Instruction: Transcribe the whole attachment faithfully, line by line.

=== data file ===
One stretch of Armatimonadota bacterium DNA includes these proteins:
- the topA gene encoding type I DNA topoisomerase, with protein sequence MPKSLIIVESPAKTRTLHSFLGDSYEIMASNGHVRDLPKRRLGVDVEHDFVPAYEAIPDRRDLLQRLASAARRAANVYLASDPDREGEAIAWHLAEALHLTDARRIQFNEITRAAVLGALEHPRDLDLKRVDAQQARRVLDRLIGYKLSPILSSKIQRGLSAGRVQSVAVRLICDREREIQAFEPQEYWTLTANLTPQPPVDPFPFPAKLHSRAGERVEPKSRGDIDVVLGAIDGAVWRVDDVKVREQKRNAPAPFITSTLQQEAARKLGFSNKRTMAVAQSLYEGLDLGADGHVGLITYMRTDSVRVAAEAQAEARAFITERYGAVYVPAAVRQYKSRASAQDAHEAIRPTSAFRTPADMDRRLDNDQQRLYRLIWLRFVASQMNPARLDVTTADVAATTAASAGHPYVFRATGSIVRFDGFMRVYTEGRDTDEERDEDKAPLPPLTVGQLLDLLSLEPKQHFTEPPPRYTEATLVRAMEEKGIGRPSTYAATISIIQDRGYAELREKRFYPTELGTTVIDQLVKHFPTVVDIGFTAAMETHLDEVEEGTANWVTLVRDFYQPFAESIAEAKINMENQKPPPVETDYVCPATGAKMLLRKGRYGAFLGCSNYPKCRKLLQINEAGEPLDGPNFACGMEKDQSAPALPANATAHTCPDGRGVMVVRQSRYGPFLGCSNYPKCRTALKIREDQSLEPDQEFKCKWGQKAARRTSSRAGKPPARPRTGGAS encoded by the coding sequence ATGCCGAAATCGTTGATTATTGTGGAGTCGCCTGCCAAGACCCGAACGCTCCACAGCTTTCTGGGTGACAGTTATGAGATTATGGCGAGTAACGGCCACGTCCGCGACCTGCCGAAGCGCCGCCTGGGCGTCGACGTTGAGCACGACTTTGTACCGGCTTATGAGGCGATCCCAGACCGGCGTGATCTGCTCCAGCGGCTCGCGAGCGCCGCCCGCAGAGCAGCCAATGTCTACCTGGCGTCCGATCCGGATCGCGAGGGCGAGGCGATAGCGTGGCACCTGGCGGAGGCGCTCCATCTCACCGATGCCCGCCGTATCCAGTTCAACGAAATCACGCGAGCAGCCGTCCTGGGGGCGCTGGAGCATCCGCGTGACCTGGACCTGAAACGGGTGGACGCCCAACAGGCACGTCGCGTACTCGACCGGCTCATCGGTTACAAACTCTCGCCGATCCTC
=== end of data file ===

One stretch of Armatimonadota bacterium DNA includes these proteins:
- the topA gene encoding type I DNA topoisomerase, with protein sequence MPKSLIIVESPAKTRTLHSFLGDSYEIMASNGHVRDLPKRRLGVDVEHDFVPAYEAIPDRRDLLQRLASAARRAANVYLASDPDREGEAIAWHLAEALHLTDARRIQFNEITRAAVLGALEHPRDLDLKRVDAQQARRVLDRLIGYKLSPILSSKIQRGLSAGRVQSVAVRLICDREREIQAFEPQEYWTLTANLTPQPPVDPFPFPAKLHSRAGERVEPKSRGDIDVVLGAIDGAVWRVDDVKVREQKRNAPAPFITSTLQQEAARKLGFSNKRTMAVAQSLYEGLDLGADGHVGLITYMRTDSVRVAAEAQAEARAFITERYGAVYVPAAVRQYKSRASAQDAHEAIRPTSAFRTPADMDRRLDNDQQRLYRLIWLRFVASQMNPARLDVTTADVAATTAASAGHPYVFRATGSIVRFDGFMRVYTEGRDTDEERDEDKAPLPPLTVGQLLDLLSLEPKQHFTEPPPRYTEATLVRAMEEKGIGRPSTYAATISIIQDRGYAELREKRFYPTELGTTVIDQLVKHFPTVVDIGFTAAMETHLDEVEEGTANWVTLVRDFYQPFAESIAEAKINMENQKPPPVETDYVCPATGAKMLLRKGRYGAFLGCSNYPKCRKLLQINEAGEPLDGPNFACGMEKDQSAPALPANATAHTCPDGRGVMVVRQSRYGPFLGCSNYPKCRTALKIREDQSLEPDQEFKCKWGQKAARRTSSRAGKPPARPRTGGAS encoded by the coding sequence ATGCCGAAATCGTTGATTATTGTGGAGTCGCCTGCCAAGACCCGAACGCTCCACAGCTTTCTGGGTGACAGTTATGAGATTATGGCGAGTAACGGCCACGTCCGCGACCTGCCGAAGCGCCGCCTGGGCGTCGACGTTGAGCACGACTTTGTACCGGCTTATGAGGCGATCCCAGACCGGCGTGATCTGCTCCAGCGGCTCGCGAGCGCCGCCCGCAGAGCAGCCAATGTCTACCTGGCGTCCGATCCGGATCGCGAGGGCGAGGCGATAGCGTGGCACCTGGCGGAGGCGCTCCATCTCACCGATGCCCGCCGTATCCAGTTCAACGAAATCACGCGAGCAGCCGTCCTGGGGGCGCTGGAGCATCCGCGTGACCTGGACCTGAAACGGGTGGACGCCCAACAGGCACGTCGCGTACTCGACCGGCTCATCGGTTACAAACTCTCGCCGATCCTC